Action plan in-depth example: Improving user engagement with a new feature
Let’s walk through a specific (and realistic) example product managers may face — improving user engagement by releasing a new feature. Specifically, let’s say you’re working on a news app and have been seeing declining user engagement recently. You’re not exactly sure why, but think that introducing a personalization feature might increase engagement. Following the steps outlined to create an action plan, the process would look like this:
1. Define goals
The primary goal is to increase user engagement by 20 percent over the next two quarters. You’ll do this by introducing a personalization feature that tailors content to the individual user’s interests — something that we believe our competitors are doing already.
This will be measured by tracking metrics such as session duration, number of articles read per session, and click-through rates on personalized content suggestions.
2. Build your framework and task list
You’ll use the simple, high-level framework we outlined to build the task list.
Product scoping — Conduct market research to understand user preferences for personalized content and see how our competitors are currently doing it.
Technical scoping — Collaborate with the technical team to assess the feasibility of implementing personalization algorithms, dependencies, and any potential challenges. This step may include meetings with data scientists and backend developers.
UI/UX design — Design the user interface for the personalized content feed. It could include the location of the personalized feed on the home screen, a section for users to choose their interests, etc. This step will involve creating wireframes, developing prototypes, and conducting user testing to validate the design.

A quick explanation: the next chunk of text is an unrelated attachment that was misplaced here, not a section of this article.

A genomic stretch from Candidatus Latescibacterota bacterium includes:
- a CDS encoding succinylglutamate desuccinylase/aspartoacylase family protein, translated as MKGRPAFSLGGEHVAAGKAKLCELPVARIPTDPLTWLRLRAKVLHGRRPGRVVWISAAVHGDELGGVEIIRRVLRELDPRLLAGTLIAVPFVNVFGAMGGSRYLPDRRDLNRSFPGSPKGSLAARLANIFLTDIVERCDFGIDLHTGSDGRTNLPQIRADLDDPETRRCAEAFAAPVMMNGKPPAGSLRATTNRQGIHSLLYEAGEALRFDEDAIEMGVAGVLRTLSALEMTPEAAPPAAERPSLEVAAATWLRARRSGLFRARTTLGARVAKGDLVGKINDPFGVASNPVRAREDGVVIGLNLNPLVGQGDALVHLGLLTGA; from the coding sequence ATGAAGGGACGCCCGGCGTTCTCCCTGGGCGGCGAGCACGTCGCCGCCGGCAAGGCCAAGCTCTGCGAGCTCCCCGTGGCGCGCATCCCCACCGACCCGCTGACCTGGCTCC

Development — Implement the personalization feature, including the development of the algorithm, changes to the backend to handle user data securely, and the frontend changes to display personalized content.
Testing — Extensively test the new feature for usability, security, learning curve, etc.
Release and review — Plan the release of the new feature, and consider a soft launch with a small user group to collect early feedback. After the release, continue to collect user feedback to identify any needs for improvement.
3. Define roles and responsibilities
For the sake of our example, let’s assume all of the team members have availability to help. The product manager will work on the product scoping phase and coordinate with the technical team for technical scoping, UX designers will handle the UI/UX design phase, developers and data scientists will work on developing the personalization algorithm and integrating it with the app during the development phase, etc.
4. Communicate and get feedback
The plan is then shared with all stakeholders — the core team, senior management, executives, and other teams impacted by this feature. You’ll get their feedback and make the necessary amendments. You’ll also use project management tools to ensure everyone has a clear understanding of the action plan and their roles.
5. Update your action plan
Lastly, you’ll set up regular reviews to monitor progress and make necessary changes in the plan as we encounter new information or challenges.
Action plan template
Now that you have a foundational understanding of what to include in an action plan and how to write one, where do you start?